a pro and especially drew laughter
during his performance of Mama
Says (You Can't Back Down).
Both performers' comedy abili-
ties came together in perfect har-
mony in several scenes throughout
the show, a highlight being the
barbecue scene, where Toby's char-
acter learnt to dance in a comical
manner, and Isabelle got to show
off her beautiful voice in Let's
Hear It For The Boy.
They were flanked well by
Georgia Merkx, who played
Urleen, and Shaylee Kassulke, who
played Wendy Jo. Both had fabu-
lous voices and created a brilliant
little 'girls club' around Ariel.
However, Loxton High's
immense talent didn't stop there.
The reverend's calm and gentle wife
Vi Moore was perfectly embodied
by Nicola Badran, whose sweet
voice was a pleasure to listen to.
Demi Nicholson gave Ren's
mother Ethel just the right amount
of attitude, and Benjamin Waechter
giving Cowboy Bob a great voice,
and lovely country spice.
Jacob Taylor was Chuck, the
bad boy the audience loved to hate,
and did a good job in the song The
Girl Gets Around. His presence
was menacing, especially during
the reprise of Somebody's Eyes.
The chorus and smaller parts
were well acted and sung, and
really raised the bar for the high-
energy musical -- especially when
the entire cast maintained that ener-
gy and did a brilliant job with their
final number, the classic show's
signature song, Footloose.
Loxton High has, once again,
In the end the audience was left
with two thoughts: 'Where do I get
one of those shiny suits Ren was
wearing in the final dance scene?'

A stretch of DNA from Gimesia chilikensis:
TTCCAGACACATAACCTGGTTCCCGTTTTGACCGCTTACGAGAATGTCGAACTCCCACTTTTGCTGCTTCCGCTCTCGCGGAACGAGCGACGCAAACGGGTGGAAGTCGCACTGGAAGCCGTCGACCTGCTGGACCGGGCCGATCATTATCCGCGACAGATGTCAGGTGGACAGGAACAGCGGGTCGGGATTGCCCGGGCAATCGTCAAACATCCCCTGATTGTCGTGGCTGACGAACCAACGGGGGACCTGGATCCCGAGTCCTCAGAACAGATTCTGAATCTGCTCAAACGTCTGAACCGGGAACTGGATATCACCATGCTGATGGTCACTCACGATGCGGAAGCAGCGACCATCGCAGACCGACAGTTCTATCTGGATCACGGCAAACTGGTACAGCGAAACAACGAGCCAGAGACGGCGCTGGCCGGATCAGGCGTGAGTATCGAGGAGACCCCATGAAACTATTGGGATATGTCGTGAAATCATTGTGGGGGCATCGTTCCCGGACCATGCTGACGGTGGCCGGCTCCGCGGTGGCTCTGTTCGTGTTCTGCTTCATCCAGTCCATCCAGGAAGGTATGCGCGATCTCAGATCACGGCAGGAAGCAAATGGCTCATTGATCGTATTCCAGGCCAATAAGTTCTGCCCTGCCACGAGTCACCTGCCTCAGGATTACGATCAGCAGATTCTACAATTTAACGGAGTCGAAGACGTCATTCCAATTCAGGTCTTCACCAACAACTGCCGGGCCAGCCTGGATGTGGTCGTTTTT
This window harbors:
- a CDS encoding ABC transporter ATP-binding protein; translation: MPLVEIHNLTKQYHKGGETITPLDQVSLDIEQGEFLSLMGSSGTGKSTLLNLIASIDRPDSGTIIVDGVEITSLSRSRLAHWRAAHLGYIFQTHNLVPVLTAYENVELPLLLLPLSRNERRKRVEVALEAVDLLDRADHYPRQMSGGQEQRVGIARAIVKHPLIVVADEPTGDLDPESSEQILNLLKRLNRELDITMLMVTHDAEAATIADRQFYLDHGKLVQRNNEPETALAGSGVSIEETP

and 'That was so much fun, let's do
Footloose packed full of heroes and shiny suits
Toby Skewes (left) as Willard Hewitt in the 2014
Loxton High musical Footloose, performed at the
school theatre last month. INSET: Sarah Trower
(left) played the role of Ariel in the production,
while Andrew Casey (right) played the other
PHOTOS: Jane Wilson Photography
Four Riverland teachers were
last week named as finalists in
the 2014 National Excellence in
Public Education Awards.
Lyn Bretag, from Renmark
Primary School, Tasha Morath,
from Glossop High School, Annette
Kunoth, from the Riverland Special
School, and Craig Nielsen, from
Waikerie High School are among the
state's 64 finalists.
State Minister for Education and
Child Development Jennifer Rankine
said the awards recognised the efforts
of the state's hard-working teachers,
leaders and support staff.
"This year, we've seen more than
1900 nominations and these finalists
reflect the very best our public
education system has to offer," she
"I would like to say thank you to
these professionals for going above
and beyond in supporting families,
children and young people every day,
and making a significant difference in
The 64 finalists were chosen after
being shortlisted from 96 first stage
Finalists will attend a gala
presentation at the National Wine
Centre on September 29, when the
seven overall state winners will be
These winners will each receive
$10,000 in funding towards
Finalists in education awards